Kingfisher Airlines recently received a life line from some banks according to certain newspaper reports. This will probably help the carrier to temporarily tide over some of its problems. But the company remains cash strapped and is on the brink of collapse. Flights have been cancelled by the score and dozens of pilots have left the airline in disgust. In existence since 2005, the airline has been bleeding red ink and now has a debt burden of US$ 1.3 bn.
However, Kingfisher isn't the only company facing problems. There are a whole host of companies in India that are finding themselves in a fix. Jet Airways is also facing similar trouble in a tough operating environment. High fuel costs, a mounting debt burden and consecutive quarterly losses are putting the company in a tight spot.
BSNL, a public sector telecom company has racked up cumulative losses of Rs 64 bn till March 11 and the story has stayed the same this year as well. The heavy capital expenditure it had to make for 3G spectrum has bogged the company down. The company also has a bloated, unproductive employee base and correspondingly a very high wage bill. Other telecom players like Bharti Airtel and Vodafone are in comparison very efficient on an operating basis and make do with a fraction of the employees. It is a similar story with the other state telco Mahanagar Telephone Nigam Limited (MTNL). According to Firstpost, its employee costs are equal to more than 90% of its sales. High debt and inefficient operations may cause these two companies to ask the government to loosen its purse strings.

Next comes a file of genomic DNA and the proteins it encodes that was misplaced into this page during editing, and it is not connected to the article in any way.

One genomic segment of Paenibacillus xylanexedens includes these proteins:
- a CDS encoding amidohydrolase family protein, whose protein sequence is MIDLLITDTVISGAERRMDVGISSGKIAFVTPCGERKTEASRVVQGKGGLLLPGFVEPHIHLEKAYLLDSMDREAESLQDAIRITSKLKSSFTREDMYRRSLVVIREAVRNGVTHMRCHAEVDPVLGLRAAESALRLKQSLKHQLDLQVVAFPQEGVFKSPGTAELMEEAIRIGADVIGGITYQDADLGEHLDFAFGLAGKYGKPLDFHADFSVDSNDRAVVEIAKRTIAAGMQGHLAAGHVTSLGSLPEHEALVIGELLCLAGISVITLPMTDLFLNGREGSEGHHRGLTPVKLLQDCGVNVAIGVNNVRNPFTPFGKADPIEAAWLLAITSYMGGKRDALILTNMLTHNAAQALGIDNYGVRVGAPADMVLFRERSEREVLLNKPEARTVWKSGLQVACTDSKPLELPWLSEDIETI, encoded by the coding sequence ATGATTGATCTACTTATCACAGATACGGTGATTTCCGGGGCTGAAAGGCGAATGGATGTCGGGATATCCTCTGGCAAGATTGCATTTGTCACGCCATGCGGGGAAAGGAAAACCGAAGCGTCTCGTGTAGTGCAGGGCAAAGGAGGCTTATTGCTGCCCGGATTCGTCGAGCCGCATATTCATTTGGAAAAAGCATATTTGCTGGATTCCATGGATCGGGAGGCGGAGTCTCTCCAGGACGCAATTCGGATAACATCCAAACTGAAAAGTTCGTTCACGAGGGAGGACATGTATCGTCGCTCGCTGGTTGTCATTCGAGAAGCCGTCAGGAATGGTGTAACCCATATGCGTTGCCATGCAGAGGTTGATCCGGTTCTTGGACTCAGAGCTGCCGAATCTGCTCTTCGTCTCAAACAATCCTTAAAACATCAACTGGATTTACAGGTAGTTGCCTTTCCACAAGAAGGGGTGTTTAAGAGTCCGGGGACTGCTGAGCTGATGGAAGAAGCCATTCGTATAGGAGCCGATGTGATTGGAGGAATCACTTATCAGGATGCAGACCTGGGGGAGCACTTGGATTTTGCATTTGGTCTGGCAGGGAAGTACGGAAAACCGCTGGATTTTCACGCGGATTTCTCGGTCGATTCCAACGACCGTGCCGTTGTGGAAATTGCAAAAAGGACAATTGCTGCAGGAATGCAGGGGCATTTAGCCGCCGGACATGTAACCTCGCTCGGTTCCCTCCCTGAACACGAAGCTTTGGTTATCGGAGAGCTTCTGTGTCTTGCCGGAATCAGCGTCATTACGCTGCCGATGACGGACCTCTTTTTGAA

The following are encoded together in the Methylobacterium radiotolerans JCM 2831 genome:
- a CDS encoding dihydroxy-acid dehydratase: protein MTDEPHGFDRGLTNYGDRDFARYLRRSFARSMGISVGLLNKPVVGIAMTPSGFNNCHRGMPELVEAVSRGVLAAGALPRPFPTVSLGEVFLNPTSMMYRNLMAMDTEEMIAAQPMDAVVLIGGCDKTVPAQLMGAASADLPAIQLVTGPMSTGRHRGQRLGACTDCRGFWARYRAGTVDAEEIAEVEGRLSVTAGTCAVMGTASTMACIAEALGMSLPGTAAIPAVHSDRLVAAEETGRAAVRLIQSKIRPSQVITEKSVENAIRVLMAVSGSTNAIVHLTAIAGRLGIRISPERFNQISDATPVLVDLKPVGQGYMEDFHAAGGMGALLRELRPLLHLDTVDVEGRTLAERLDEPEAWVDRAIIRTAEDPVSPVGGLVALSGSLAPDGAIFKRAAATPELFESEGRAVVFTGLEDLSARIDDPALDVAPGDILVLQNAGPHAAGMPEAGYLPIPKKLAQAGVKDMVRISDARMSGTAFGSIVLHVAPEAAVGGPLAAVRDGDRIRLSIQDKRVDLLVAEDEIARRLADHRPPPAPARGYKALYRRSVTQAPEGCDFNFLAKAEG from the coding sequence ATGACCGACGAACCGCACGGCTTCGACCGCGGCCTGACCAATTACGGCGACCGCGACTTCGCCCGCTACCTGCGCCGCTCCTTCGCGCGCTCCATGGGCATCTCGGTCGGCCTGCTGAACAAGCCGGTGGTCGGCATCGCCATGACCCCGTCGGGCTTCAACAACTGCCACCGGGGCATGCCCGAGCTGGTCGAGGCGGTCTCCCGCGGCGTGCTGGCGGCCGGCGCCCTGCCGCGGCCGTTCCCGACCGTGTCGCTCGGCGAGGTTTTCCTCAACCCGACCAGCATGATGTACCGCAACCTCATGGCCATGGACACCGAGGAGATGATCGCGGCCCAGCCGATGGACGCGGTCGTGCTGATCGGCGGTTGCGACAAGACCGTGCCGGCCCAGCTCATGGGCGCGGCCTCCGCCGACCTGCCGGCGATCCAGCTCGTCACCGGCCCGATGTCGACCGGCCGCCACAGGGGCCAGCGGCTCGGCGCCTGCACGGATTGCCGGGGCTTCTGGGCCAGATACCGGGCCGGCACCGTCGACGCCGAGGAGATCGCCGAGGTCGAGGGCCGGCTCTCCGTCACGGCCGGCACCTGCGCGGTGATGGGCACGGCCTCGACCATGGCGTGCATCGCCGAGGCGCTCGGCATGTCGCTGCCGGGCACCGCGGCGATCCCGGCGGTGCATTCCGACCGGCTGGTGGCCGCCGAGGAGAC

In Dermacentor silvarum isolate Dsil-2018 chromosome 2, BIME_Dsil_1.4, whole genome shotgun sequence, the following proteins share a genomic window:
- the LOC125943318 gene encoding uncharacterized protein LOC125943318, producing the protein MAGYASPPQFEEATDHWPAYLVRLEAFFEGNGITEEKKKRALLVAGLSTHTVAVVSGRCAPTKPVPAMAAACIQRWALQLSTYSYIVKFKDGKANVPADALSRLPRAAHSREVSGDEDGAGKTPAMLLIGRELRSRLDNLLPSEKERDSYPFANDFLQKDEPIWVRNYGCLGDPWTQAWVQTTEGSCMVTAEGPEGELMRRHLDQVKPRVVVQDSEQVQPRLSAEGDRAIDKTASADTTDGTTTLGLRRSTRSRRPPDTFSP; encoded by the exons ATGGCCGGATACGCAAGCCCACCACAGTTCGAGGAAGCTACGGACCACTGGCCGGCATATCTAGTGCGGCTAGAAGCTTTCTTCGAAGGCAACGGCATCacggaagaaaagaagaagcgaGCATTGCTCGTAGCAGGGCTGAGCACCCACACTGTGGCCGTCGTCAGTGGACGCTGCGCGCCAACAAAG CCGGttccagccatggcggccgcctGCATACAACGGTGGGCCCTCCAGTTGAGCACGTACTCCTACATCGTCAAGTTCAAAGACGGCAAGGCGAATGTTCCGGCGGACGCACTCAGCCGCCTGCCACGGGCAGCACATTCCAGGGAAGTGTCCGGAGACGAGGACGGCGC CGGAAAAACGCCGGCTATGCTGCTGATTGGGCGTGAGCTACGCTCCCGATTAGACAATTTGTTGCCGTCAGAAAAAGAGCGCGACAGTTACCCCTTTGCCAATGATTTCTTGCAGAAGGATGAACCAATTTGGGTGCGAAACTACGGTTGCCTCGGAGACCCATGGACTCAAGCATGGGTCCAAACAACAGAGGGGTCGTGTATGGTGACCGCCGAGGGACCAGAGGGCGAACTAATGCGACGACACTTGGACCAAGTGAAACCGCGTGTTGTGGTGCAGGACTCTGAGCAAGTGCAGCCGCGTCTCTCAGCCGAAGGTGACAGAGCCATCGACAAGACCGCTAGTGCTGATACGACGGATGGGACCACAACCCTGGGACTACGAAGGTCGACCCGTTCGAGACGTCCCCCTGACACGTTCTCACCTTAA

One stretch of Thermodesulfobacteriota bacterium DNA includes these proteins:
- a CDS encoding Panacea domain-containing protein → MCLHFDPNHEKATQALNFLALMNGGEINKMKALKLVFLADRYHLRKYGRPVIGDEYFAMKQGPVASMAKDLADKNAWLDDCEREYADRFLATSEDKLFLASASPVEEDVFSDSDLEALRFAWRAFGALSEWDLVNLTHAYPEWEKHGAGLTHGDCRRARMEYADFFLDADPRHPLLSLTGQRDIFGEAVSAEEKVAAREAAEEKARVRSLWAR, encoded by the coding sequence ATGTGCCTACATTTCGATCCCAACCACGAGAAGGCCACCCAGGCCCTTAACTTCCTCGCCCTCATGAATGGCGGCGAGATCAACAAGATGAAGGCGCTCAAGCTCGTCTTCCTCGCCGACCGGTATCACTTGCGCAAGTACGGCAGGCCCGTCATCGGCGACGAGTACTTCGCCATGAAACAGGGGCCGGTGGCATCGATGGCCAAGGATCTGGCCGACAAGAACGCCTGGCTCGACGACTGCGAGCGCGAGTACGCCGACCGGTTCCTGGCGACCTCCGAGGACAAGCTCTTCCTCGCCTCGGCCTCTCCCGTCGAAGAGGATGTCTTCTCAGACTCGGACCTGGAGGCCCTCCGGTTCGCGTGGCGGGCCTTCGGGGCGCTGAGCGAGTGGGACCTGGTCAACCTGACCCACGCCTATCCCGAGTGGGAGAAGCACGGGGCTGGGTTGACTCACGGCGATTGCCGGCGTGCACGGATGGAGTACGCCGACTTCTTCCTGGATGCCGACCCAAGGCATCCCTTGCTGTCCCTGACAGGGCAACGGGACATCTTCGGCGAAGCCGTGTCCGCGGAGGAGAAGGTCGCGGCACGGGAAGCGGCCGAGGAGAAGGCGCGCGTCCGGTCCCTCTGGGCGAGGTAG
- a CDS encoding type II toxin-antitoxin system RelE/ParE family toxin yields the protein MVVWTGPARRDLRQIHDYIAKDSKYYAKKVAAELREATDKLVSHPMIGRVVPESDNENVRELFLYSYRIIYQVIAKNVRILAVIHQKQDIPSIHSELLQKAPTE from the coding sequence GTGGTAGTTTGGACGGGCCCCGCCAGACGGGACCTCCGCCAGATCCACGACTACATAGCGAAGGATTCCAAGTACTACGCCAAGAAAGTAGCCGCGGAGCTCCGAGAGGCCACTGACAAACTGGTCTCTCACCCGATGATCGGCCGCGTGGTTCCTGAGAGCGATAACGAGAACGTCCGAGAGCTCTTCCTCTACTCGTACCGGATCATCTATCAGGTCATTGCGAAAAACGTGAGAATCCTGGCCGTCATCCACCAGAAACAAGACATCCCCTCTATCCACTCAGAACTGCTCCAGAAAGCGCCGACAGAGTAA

The Indian power sector is also not without its own set of problems. State electricity boards (SEBs) across various states have accumulated losses of Rs 1 trillion. Fuel costs have escalated but tariffs have stayed pretty much the same. Without policy reforms and tariff hikes even at the risk of stoking inflation this sector will continue to see trouble.
The Indian government can ill afford bailouts of its cash strapped utilities. Banks can also ill afford an increase in their bad assets. While interest rates are expected to soften and reduce the interest burden for some companies, this is not enough. Policy reform is the need of the hour in certain sectors. But inefficient companies should not be given life line after life line. Rather they should die a natural death.